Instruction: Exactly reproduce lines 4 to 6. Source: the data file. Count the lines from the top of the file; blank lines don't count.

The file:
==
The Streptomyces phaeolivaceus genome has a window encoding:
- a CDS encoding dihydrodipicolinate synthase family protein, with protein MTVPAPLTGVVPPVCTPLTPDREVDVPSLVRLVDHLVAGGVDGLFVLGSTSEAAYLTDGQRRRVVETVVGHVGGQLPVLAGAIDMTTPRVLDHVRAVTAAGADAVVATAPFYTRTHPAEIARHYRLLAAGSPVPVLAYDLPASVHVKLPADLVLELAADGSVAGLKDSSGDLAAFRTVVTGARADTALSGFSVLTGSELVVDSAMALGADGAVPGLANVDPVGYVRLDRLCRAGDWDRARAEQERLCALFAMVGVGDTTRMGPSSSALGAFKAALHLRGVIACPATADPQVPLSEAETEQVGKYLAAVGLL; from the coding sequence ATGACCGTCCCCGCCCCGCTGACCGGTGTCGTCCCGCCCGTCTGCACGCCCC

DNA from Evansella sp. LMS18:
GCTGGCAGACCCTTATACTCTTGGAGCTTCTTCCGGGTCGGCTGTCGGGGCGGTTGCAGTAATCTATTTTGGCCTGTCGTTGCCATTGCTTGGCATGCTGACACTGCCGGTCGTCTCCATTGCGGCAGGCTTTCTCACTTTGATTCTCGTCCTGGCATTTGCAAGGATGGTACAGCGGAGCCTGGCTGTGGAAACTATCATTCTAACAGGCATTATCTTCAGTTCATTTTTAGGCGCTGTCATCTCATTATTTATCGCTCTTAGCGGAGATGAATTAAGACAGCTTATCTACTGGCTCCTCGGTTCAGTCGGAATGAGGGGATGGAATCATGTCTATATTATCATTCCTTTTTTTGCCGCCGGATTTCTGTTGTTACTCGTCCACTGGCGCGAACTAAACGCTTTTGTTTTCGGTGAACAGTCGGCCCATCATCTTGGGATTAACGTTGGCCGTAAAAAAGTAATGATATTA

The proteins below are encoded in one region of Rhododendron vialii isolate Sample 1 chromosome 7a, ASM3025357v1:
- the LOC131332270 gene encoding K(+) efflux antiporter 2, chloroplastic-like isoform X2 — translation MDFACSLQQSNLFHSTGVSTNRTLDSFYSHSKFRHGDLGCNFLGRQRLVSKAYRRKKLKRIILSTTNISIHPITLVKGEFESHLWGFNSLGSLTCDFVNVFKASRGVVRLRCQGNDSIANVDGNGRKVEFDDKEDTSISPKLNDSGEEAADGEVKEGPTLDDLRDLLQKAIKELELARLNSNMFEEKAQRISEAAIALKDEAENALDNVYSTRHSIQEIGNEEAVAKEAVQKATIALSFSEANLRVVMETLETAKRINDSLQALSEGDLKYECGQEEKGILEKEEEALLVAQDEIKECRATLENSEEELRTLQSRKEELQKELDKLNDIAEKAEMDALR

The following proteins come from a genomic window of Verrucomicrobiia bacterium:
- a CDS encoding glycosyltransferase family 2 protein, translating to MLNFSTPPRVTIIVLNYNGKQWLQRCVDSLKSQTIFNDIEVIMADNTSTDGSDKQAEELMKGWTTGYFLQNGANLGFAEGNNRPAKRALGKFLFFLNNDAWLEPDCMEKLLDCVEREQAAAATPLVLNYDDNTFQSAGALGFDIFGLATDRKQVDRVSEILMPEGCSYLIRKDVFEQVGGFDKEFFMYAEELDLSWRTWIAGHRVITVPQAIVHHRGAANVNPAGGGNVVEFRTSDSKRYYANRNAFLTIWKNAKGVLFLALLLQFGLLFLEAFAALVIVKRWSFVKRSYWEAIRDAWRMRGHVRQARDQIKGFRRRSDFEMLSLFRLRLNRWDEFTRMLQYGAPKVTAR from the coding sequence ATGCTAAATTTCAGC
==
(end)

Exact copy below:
GCTGGCAGACCCTTATACTCTTGGAGCTTCTTCCGGGTCGGCTGTCGGGGCGGTTGCAGTAATCTATTTTGGCCTGTCGTTGCCATTGCTTGGCATGCTGACACTGCCGGTCGTCTCCATTGCGGCAGGCTTTCTCACTTTGATTCTCGTCCTGGCATTTGCAAGGATGGTACAGCGGAGCCTGGCTGTGGAAACTATCATTCTAACAGGCATTATCTTCAGTTCATTTTTAGGCGCTGTCATCTCATTATTTATCGCTCTTAGCGGAGATGAATTAAGACAGCTTATCTACTGGCTCCTCGGTTCAGTCGGAATGAGGGGATGGAATCATGTCTATATTATCATTCCTTTTTTTGCCGCCGGATTTCTGTTGTTACTCGTCCACTGGCGCGAACTAAACGCTTTTGTTTTCGGTGAACAGTCGGCCCATCATCTTGGGATTAACGTTGGCCGTAAAAAAGTAATGATATTA

The proteins below are encoded in one region of Rhododendron vialii isolate Sample 1 chromosome 7a, ASM3025357v1:
- the LOC131332270 gene encoding K(+) efflux antiporter 2, chloroplastic-like isoform X2 — translation MDFACSLQQSNLFHSTGVSTNRTLDSFYSHSKFRHGDLGCNFLGRQRLVSKAYRRKKLKRIILSTTNISIHPITLVKGEFESHLWGFNSLGSLTCDFVNVFKASRGVVRLRCQGNDSIANVDGNGRKVEFDDKEDTSISPKLNDSGEEAADGEVKEGPTLDDLRDLLQKAIKELELARLNSNMFEEKAQRISEAAIALKDEAENALDNVYSTRHSIQEIGNEEAVAKEAVQKATIALSFSEANLRVVMETLETAKRINDSLQALSEGDLKYECGQEEKGILEKEEEALLVAQDEIKECRATLENSEEELRTLQSRKEELQKELDKLNDIAEKAEMDALR